Excerpt: I doubt anyone would be using the 3rd slot, I still dislike PCI-E x16 slots that are far at the bottom, any graphic card on that slot will hinder access to the buttons and connectors. In most cases, you can’t connect anything once there’s a huge heatsink blocking the path. CrossfireX + Physx card setup perhaps?
Summary: Asus offers three variants of the Z68, all packing very similar design features except for slight differences in the bundle. The Asus P8Z68-V Pro retails for Rs.14,248, excluding taxes, which is a bit on the expensive side. It certainly offers better value when compared to the Gigabyte and ECS boards we tested based on the P67 chipset.
Excerpt: When is a chipset truly a new chipset? That’s a question that many PC enthusiasts will ponder when they see the specs for Intel’s Z68 chipset, which is at the heart of the Asus P8Z68-V Pro board. For one thing, there’s no native USB 3.0, no additional PCI-E lanes (which are tied to the CPU anyway), and still the paltry two SATA 6Gb/s ports that Intel included with the original P67 chipset’s PCH chip.
Pros: Beautiful UEFI interface; Intel SRT and Virtu support.
Cons: Documentation on SRT and Virtu support lacking; no dual-link DVI support on integrated graphics.
Conclusion: Only those building extreme systems with three graphics cards, or power users who aren’t satisfied with running SLI/CrossFireX graphics cards in PCIe x8 mode, are likely to find anything wanting here. For most system builders, this midprice, full-featured motherboard is the one to beat if you’re building a cutting-edge system with a Socket 1155 processor.
Pros: Supports using integrated and dedicated graphics together with Lucid's Virtu tech, Excellent utilities, Built-in Bluetooth, Q-Connector simplifies installation
Cons: Dual graphics cards must run in x8 mode due to chipset limitations
Conclusion: Although we strive to be as objective as possible, any review will reflect to some extent the perceptions and biases of the reviewer. Also, keep in mind that the computer market is very volatile, and that today's killer super product can easily become yesterday's also-ran as the market competition changes. Don't base a purchase decision solely on this review, but use it as part of your research.
Pros: Can use integrated Sandy Bridge video and a discrete video card, Intel Smart Response technology boosts disk performance, EPU, TPU, and 12-phase power enable high and stable overclocks, Four SATA 6G and four USB 3.0 ports, Excellent UEFI BIOS implementation.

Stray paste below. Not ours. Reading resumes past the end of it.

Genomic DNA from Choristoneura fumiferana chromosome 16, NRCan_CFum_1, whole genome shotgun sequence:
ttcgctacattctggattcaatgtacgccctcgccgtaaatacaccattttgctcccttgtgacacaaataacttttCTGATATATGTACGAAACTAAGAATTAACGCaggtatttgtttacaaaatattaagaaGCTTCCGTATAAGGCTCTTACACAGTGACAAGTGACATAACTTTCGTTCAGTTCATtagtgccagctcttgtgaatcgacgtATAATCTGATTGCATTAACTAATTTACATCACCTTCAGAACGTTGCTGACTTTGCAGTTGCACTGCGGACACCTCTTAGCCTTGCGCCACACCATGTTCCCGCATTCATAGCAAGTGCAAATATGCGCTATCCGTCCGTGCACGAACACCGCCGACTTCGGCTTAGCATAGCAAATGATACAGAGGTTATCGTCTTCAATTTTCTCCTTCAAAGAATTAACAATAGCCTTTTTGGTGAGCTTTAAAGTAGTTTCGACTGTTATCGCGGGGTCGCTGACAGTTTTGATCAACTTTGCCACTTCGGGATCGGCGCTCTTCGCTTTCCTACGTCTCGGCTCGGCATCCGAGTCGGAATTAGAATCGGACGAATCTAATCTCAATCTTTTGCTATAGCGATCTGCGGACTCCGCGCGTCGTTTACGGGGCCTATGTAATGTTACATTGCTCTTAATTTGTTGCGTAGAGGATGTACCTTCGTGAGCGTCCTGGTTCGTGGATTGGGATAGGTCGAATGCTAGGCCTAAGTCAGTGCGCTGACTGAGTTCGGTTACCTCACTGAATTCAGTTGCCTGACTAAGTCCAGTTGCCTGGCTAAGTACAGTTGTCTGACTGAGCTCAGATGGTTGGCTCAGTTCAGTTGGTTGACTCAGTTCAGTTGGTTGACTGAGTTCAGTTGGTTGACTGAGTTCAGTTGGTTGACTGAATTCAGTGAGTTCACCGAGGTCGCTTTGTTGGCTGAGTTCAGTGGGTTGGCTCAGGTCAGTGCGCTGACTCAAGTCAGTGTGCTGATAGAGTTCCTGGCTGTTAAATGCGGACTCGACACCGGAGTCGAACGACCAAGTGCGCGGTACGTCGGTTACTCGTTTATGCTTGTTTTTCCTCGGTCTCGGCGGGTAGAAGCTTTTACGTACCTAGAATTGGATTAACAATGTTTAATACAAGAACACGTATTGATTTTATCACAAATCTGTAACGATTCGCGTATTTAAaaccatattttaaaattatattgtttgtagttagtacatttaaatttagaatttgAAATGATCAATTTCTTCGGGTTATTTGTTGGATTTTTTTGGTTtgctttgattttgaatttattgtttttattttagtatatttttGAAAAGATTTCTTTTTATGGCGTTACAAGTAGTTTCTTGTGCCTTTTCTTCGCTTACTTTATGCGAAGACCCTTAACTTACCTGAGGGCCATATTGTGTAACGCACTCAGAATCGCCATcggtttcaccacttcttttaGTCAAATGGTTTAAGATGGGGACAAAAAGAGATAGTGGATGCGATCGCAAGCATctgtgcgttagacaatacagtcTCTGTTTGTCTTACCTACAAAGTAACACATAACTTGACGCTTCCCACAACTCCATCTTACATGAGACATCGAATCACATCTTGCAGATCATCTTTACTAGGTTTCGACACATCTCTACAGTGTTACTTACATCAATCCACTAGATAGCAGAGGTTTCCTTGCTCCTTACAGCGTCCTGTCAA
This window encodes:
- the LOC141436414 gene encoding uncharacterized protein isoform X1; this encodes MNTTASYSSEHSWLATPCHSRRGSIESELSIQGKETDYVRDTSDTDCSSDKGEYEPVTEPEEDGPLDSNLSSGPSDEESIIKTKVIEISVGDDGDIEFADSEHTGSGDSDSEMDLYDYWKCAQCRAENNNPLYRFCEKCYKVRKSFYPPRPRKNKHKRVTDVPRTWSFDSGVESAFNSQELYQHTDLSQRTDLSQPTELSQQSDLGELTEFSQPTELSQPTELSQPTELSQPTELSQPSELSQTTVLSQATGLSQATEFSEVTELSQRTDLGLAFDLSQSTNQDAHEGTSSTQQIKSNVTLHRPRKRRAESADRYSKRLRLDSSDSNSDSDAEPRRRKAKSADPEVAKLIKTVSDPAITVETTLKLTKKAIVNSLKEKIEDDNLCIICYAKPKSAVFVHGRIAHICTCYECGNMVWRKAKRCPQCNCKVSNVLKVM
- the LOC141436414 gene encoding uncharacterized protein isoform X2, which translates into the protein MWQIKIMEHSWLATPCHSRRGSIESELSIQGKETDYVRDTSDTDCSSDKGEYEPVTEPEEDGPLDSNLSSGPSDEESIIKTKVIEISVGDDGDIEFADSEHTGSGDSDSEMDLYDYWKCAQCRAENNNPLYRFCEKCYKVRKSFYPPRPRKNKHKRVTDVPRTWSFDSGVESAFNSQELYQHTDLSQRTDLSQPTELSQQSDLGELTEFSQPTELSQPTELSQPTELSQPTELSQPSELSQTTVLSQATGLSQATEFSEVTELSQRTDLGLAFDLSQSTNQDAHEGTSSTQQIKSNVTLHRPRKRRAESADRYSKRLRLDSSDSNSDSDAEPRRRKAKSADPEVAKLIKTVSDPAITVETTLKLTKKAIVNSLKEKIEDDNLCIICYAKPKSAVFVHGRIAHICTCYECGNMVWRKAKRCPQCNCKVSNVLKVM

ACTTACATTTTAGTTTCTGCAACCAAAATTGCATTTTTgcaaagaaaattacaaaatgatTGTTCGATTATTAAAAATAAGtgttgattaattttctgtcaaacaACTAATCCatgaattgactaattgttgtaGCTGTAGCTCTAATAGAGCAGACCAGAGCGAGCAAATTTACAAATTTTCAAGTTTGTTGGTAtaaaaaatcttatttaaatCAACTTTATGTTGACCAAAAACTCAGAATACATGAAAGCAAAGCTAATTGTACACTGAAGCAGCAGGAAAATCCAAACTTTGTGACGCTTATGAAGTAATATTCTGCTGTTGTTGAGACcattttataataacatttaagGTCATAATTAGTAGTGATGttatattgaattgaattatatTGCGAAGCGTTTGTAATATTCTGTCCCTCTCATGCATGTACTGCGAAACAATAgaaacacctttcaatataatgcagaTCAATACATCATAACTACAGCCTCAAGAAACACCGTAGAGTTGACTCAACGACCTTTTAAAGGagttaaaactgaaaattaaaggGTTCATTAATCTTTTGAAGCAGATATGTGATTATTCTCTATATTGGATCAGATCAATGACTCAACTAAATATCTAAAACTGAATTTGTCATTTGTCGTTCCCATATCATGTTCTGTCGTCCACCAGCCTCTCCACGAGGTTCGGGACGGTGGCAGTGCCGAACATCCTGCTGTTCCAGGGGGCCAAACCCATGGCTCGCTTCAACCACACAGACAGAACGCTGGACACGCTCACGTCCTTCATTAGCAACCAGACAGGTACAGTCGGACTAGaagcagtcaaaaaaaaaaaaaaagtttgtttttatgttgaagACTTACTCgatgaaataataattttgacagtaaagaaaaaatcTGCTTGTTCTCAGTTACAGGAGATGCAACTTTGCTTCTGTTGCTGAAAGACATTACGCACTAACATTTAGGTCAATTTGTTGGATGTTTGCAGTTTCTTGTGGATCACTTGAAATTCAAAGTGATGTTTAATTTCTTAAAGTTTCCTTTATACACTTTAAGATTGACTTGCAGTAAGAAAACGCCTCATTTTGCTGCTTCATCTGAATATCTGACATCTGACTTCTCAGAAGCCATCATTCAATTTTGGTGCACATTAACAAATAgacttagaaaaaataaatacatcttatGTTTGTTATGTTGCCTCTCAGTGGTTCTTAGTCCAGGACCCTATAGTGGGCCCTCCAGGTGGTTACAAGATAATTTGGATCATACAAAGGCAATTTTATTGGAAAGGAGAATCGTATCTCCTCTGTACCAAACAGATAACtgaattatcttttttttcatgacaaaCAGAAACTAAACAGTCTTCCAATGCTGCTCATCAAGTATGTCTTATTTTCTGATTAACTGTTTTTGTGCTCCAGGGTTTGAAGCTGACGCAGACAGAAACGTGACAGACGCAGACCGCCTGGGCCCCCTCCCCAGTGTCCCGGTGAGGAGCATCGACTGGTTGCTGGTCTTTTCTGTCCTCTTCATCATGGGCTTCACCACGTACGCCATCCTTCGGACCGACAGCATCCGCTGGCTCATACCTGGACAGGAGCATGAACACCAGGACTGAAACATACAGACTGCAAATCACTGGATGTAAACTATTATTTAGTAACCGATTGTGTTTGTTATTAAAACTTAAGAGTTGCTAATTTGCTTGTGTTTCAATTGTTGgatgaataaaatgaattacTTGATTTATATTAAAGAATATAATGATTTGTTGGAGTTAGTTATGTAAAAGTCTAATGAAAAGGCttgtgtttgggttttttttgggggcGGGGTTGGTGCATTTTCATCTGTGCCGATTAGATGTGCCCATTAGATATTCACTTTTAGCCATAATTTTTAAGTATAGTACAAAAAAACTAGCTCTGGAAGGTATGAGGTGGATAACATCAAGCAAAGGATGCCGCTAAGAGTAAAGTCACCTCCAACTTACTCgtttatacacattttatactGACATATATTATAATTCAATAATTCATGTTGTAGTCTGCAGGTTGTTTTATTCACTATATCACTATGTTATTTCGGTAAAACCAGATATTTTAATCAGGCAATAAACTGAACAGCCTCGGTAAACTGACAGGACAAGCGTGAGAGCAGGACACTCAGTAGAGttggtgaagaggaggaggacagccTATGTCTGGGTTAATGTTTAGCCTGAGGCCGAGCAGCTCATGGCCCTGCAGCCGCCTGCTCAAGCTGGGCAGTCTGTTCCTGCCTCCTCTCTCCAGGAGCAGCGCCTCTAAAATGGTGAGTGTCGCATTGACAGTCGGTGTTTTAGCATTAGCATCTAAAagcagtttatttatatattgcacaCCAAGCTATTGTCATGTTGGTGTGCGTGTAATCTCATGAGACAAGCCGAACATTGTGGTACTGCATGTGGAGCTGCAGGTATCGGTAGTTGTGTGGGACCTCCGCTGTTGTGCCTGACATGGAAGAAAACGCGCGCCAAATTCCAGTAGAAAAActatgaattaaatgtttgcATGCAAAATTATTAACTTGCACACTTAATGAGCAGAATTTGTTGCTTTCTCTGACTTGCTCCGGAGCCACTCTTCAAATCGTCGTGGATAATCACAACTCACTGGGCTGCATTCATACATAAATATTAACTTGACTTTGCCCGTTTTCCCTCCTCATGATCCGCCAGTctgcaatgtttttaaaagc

Cons: Single-latch DIMM sockets. I hate those., Virtu software still has some rough edges, NVIDIA Synergy not available yet, Paucity of PCI-E lanes
Summary: Today we put the ASUS P8Z68-V Pro up against a $300+ Intel P67 motherboard. The ASUS P8Z68-V Pro brought everything to the table, held nothing back and was able to outperform a board that retails for nearly 50% more!
Conclusion: The Intel Z68 Express chipset is really what Intel should have brought to the market when the Sandy Bridge was launched. While the P67 is by no means a bad chip, its inability to access the integrated graphics Quick Sync feature frustrated many people. Now, if Quick Sync wasn’t as efficient in transcoding or the visual quality was not good, then it wouldn’t be such a big deal, but Quick Sync is damn good, if not the best hardware assisted transcoding tool out there.
Summary: My experiences with the P8Z68-V Pro were long, arduous, and downright stressful at times. To be fair that wasn’t really the P8Z68-V’s fault. The board has two new features. Features that are worthy of a lot of discussion on their own. These are also two features I think many people will care about; the Smart Response Technology and the switchable graphics support through the Lucid Virtu software. Both of these were very time consuming to test.
Excerpt: Intel flexed its technology muscles last week by formally unveiling some nifty next-generation transistor technology , 3D Tri-Gate, which is designed to increase processor performance while reducing power - a rather neat party trick that ensures the chip giant can explore and harvest the benefits of moving down to 22nm and 14nm process nodes.